The Anyabwile/Wilson debate

My take is different.  I am not here to defend the “Confederacy” or State’s Rights.  I am largely indifferent to the political minutiae of such issues.  My concern is that well-meaning Christians, rightly recoiling from concrete instances of racism, go beyond Scripture and proclaim as sin what Scripture does not call sin. This is the essence of Legalism.

I am not defending slavery. I am defending the Bible.  If the bible doesn’t call “slavery” a sin, then I can’t.  If the Bible doesn’t call for the Jubilee laws to be enacted on all Christians (whether or not that is a good idea) then we can’t say someone who doesn’t call for that is sinning.

Further, unless conservatives own up to the fact that the Bible sanctioned slavery as a regulation of ills in society, whether related to sin or just bad luck, they will lose every debate with humanists.

It’s difficult to follow this debate.  Neither debater does a good job collecting all of the posts for and against.  More often than not Anyabwile is not attacking biblical arguments but pointing out to Wilson that he is “insensitive.”  And?  After a while it gets hard to find yet new ways to “reconcile” or apologize for the infinite strands of racism.   Even worse, insensitivity isn’t  a biblical category.

Anyabwile begins with a list of agreements that most could agree on.  I do want to call attention to his “Jubilee” logic.  I agree that the Gospel liberates, but appealing to the Levitical Jubilee is problematic: 1) It’s in Leviticus so it isn’t immediately clear how it applies today (remember why Bahnsen got persecuted?) and 2) Jesus and the disciples did not make the connection between Jubilee logic and freeing slaves, whether or not such an inference is warranted.

Anyabwile rebuts Wilson for privileging constitutional arguments over GOd’s word.  If that is what Wilson truly were doing, then he’s wrong.  I don’t think that is the case, though.

Anyabwile writes,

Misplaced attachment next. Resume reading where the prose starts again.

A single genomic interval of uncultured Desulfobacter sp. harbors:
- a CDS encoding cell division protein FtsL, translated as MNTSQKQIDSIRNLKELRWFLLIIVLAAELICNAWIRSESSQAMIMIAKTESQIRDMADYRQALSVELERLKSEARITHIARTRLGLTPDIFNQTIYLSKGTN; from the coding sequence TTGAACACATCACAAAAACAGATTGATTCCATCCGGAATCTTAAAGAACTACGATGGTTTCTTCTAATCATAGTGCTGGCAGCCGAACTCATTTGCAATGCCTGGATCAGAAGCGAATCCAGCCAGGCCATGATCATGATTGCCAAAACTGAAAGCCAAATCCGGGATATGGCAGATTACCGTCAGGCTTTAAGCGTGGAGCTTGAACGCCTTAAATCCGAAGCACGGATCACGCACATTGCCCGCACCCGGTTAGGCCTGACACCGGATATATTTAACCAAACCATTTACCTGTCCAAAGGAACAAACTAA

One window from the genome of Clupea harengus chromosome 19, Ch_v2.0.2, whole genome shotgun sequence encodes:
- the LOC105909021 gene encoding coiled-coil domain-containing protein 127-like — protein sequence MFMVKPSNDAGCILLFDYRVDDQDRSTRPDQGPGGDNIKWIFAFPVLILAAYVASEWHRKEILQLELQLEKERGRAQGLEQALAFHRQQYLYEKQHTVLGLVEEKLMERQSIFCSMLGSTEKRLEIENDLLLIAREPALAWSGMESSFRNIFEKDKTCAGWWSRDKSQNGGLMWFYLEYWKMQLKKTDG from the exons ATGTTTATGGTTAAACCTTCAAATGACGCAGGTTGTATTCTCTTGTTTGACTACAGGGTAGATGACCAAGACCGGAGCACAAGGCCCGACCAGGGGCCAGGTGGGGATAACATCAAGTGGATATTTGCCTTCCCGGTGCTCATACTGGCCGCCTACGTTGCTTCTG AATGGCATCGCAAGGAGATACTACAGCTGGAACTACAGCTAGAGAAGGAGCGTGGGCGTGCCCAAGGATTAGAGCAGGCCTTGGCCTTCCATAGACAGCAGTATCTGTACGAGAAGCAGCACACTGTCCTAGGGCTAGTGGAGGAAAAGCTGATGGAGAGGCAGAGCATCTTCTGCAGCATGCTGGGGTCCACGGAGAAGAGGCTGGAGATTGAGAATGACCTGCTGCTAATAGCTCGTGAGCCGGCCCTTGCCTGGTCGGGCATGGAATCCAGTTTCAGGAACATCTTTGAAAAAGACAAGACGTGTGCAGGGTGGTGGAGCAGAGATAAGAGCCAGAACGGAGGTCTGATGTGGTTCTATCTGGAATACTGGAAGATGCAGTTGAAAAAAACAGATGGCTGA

Only an immediate end to slavery would have been consistent with the “jubilee logic” of the gospel and repentant of the “grievous sin” of racism upon which the practice was based.

I don’t want to sound cold or hard, but this isn’t true.  It flies in the face of Leviticus 25 (and if the Jubilee applies today, then so does chapter 25). And it is a matter of common sense that a person, white or black, who is culturally, educationally, and spiritually not as advanced cannot seriously participate in the advanced culture of a civilization.  Go to the ghetto today and tell me I am wrong.

Regarding #2: Speculation is vain.  We have no idea how slavery would have continued or ended if the South had won.  We do know that the Confederate elite:  Jackson, Lee, A.H. Stevens, and others rejected slavery and sought for better means of ending it.   Further, Wilson completely refutes Anyabwile’s logic:

For an American soldier to go the Middle East today and fight for “democracy” is also to fight against nations that don’t allow abortion-on-demand, and it is to fight for a nation that does. To help America is therefore to help abortion.

That is the most devastating rebuttal I have seen in the past few years.

Further, Wilson points out something painfully obvious:  Our obedience before God will be reckoned in how we dealt with the sins of our own era, not the sins of another. My central interest in all these historical issues has to do with how the legal principles that were laid down then are being understood and applied today.

Regarding #3 Anyabwile effectively concedes the debate to Wilson, only noting that we need to be gentle about “angular texts,” whatever that means.

Regarding #4:  I agree that the Constitution is a weak document and appeals to it are pathetically naive.

Elsewhere, Anyabwile tries to give concrete definitions on “racism” and “sensitivity.”  This is good, as many are notoriously vague on this point. He defines it as,

I would suggest it’s a certain inability or unwillingness to sense and lovingly consider the concerns, feelings, and perspectives of others across racial lines

Fair enough.   We should all be aware of common courtesy.  I’m just not clear on the biblical directive that I should use this as the filter for all truth and discussion.  Further, anybody to the left of Hillary Clinton is a racist by these standards.

He goes on to say,

So, who gets to decide? I don’t know if they get the final word, but the person so hurt should at least have the first word

 

Looks good on paper, but this can go back and forth.  Given the ubiquitous dominance of rap music, particularly its lyrics about women–white and black–does this count as a “hurt party?” (Just consult any Dr Dre song about white women getting raped and killed).  Anyabwile then gets to the heart of Wilson’s book, which I will address in another post.

 

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